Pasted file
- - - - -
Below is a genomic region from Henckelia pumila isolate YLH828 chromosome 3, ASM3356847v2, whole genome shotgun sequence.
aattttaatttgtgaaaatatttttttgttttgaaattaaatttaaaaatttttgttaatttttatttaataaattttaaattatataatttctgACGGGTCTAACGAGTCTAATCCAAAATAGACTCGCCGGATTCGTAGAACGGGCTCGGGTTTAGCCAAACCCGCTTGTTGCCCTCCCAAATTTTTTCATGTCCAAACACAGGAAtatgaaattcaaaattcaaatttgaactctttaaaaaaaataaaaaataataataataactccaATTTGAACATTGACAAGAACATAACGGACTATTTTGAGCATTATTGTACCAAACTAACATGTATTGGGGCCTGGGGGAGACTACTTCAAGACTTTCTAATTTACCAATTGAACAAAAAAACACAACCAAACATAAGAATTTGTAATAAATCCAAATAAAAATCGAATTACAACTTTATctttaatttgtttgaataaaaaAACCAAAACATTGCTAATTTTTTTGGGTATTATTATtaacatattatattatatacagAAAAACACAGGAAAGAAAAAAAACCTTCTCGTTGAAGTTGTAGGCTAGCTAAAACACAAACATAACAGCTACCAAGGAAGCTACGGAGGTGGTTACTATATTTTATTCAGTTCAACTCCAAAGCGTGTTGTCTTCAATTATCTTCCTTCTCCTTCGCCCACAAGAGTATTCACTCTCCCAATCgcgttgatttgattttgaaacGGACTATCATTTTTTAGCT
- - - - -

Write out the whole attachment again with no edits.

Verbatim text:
Below is a genomic region from Henckelia pumila isolate YLH828 chromosome 3, ASM3356847v2, whole genome shotgun sequence.
aattttaatttgtgaaaatatttttttgttttgaaattaaatttaaaaatttttgttaatttttatttaataaattttaaattatataatttctgACGGGTCTAACGAGTCTAATCCAAAATAGACTCGCCGGATTCGTAGAACGGGCTCGGGTTTAGCCAAACCCGCTTGTTGCCCTCCCAAATTTTTTCATGTCCAAACACAGGAAtatgaaattcaaaattcaaatttgaactctttaaaaaaaataaaaaataataataataactccaATTTGAACATTGACAAGAACATAACGGACTATTTTGAGCATTATTGTACCAAACTAACATGTATTGGGGCCTGGGGGAGACTACTTCAAGACTTTCTAATTTACCAATTGAACAAAAAAACACAACCAAACATAAGAATTTGTAATAAATCCAAATAAAAATCGAATTACAACTTTATctttaatttgtttgaataaaaaAACCAAAACATTGCTAATTTTTTTGGGTATTATTATtaacatattatattatatacagAAAAACACAGGAAAGAAAAAAAACCTTCTCGTTGAAGTTGTAGGCTAGCTAAAACACAAACATAACAGCTACCAAGGAAGCTACGGAGGTGGTTACTATATTTTATTCAGTTCAACTCCAAAGCGTGTTGTCTTCAATTATCTTCCTTCTCCTTCGCCCACAAGAGTATTCACTCTCCCAATCgcgttgatttgattttgaaacGGACTATCATTTTTTAGCT